Defining the Cadence Ride

There’s a why behind everything we do.

As we move into a new year and renew our fitness goals, and as more and more spin studios pop up around the city, we want to give you a clear idea of exactly what you can expect from a Cadence ride. It might sound silly to those new to spin to say that there are so many different types of rides being offered out there. Spin is spin is spin, right? Wrong. Each studio has its own philosophy, its own methods, its own goals, its own rhythm.

Let’s define the Cadence ride.

1) Power

First and foremost, Cadence offers a power-focused ride. This means that your Classic Cadence rides will be made up of lots of climbs. Hills will be longer and heavier than you might be accustomed to at other spin studios, and speed work will also have a definitively strength-based feel. (There’s no bouncing around or 130RPM sprints going on here; your legs are working the entire time.) Expect to become close friends with that tension dial and gear shift – you will be using them frequently throughout the ride, constantly playing with resistance to continue pushing yourself. We encourage you to use the console and track your watts so that you have a clear idea of your power output. (Read more on riding with watts here.) The result? You actually get stronger.

2) Music

Music is the driving force behind our rides. It guides our movements and provides much-needed motivation. (Read more on how music guides the ride here.) Every stroke of the pedal is choreographed to the beat. However, there’s none of that “left-right, left-right” nonsense. We find that kind of instruction intimidating and distracting, not motivating. Instead, your instructor will give you some “1-2” counts to help you find the beat and will let you know what RPM you’re aiming for to hit the rhythm of the music, all in an effort to encourage the group to ride together and to fulfill the intention of the exercise, but if you’re off the beat, it’s really no big deal. You do you. Just let the music help to push you up that hill!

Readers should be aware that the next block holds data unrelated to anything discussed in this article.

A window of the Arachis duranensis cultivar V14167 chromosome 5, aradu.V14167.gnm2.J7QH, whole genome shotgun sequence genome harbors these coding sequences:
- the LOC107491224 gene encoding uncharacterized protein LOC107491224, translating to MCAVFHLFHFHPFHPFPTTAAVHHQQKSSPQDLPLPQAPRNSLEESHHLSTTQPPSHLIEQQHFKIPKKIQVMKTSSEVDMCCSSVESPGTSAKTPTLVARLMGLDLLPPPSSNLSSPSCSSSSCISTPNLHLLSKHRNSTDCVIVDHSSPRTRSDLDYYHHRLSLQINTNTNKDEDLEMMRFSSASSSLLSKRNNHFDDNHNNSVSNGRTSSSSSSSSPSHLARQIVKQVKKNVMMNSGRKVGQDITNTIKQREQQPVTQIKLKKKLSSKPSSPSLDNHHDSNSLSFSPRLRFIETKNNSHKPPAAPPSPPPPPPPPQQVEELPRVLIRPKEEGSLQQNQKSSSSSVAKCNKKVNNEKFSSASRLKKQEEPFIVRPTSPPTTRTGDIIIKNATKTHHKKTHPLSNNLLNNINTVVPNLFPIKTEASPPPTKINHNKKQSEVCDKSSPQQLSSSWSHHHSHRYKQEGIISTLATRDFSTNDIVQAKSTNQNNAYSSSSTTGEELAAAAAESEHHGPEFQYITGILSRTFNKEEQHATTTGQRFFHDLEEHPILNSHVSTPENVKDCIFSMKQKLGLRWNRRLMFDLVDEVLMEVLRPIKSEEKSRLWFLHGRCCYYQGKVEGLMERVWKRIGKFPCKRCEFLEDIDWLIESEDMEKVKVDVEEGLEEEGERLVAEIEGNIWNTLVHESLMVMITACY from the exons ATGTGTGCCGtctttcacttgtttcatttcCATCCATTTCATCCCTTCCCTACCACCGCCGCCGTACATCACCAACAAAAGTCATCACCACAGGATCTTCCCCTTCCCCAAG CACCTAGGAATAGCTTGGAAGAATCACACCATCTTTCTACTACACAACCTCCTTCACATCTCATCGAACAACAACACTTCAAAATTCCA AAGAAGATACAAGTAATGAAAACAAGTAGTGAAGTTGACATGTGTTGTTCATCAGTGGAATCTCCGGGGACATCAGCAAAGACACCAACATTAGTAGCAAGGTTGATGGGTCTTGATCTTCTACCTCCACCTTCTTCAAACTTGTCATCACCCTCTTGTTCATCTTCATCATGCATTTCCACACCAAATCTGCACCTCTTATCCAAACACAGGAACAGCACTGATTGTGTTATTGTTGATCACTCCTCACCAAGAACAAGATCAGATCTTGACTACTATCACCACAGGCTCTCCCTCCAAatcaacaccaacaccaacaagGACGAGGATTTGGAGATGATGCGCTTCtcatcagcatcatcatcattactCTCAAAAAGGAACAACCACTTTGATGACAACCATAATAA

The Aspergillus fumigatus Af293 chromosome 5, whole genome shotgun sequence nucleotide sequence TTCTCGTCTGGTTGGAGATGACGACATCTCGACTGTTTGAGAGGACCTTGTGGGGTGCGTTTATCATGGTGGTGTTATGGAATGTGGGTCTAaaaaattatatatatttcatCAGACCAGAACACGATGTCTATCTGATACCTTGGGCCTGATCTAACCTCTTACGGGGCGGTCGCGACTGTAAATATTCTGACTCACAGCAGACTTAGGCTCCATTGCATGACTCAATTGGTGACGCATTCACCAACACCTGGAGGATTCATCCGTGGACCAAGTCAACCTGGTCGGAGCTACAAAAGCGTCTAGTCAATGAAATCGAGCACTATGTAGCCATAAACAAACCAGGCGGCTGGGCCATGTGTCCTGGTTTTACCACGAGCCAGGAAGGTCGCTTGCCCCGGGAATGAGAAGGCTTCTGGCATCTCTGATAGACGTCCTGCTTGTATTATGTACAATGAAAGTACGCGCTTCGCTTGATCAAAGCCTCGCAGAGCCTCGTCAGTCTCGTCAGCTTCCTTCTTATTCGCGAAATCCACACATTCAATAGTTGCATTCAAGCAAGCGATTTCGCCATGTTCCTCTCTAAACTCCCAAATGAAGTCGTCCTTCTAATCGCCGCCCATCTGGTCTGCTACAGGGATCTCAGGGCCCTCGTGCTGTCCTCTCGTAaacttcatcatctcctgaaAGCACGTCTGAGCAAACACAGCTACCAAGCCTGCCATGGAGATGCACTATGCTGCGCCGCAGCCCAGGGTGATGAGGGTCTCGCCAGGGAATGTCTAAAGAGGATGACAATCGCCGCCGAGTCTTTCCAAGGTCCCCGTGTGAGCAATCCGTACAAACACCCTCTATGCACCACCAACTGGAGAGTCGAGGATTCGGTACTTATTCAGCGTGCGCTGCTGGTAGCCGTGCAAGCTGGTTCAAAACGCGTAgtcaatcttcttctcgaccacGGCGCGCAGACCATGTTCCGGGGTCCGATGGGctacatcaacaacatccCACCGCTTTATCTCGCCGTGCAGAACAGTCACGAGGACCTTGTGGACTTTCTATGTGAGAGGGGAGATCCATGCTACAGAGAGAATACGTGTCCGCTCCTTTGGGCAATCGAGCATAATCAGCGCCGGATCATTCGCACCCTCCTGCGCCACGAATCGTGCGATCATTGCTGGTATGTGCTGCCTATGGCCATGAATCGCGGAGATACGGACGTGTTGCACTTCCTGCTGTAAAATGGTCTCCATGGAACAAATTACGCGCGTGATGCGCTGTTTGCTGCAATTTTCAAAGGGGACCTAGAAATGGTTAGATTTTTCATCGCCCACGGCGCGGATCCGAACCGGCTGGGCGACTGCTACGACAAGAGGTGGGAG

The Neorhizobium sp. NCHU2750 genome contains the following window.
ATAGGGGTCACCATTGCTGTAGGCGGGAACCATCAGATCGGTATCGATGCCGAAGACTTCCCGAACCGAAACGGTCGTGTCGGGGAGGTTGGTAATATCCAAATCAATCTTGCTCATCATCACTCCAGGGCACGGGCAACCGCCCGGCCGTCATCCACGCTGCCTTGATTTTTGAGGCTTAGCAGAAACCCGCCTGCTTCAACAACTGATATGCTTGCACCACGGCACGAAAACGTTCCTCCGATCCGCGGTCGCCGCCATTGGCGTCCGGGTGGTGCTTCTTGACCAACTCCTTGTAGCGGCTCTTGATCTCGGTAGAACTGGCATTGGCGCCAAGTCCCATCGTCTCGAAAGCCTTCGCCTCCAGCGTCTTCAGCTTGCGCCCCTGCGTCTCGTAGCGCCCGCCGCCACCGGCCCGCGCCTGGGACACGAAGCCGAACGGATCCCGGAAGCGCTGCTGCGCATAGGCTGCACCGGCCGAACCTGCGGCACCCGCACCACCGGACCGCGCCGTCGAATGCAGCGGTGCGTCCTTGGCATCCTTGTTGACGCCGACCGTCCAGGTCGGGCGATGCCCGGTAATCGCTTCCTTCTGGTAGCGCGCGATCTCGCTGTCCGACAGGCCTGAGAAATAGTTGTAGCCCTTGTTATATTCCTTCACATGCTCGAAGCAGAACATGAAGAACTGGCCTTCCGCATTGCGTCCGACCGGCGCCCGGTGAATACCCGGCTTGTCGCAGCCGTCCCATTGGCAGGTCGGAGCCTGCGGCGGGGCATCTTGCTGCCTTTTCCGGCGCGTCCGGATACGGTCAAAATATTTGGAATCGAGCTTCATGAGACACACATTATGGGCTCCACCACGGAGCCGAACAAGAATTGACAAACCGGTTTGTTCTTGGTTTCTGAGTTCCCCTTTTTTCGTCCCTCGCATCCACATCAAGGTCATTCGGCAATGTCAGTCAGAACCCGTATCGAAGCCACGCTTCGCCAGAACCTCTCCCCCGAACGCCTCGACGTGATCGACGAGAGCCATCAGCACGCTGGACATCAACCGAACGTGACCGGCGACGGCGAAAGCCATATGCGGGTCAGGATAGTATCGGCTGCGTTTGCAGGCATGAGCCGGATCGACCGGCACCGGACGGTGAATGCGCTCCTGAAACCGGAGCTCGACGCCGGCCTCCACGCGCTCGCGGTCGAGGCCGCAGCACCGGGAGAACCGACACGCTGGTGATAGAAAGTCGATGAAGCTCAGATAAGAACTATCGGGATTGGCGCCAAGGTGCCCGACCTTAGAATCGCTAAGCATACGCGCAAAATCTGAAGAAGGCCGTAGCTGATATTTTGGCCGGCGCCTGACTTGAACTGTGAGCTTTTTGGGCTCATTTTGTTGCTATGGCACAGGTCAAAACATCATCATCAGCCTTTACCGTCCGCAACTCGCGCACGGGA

3) Inclusivity

Our philosophy on music carries into our philosophy on resistance, movement, and everything else. That is, you do you. Your instructor has planned a ride with a specific intention in mind, and every instruction you’re getting is in service of that intention, but, ultimately, this is your ride. You don’t have to add tension every time you’re asked to, you don’t have to stand up when everybody else does, and you don’t have to take a recovery if you don’t need one. We understand that you might have an injury you’re working through, you might be new to spin and still figuring out how your body moves on the bike, your energy might be different than usual today, or you might be at your peak performance level and ready to push hard. Modifications and adjustments are encouraged, as your instructor will remind you throughout the ride, and we’ve specifically designed our rides to suit every fitness and experience level and to allow for those modifications. There’s no judgment here. Our goal is to set you up for success, not failure.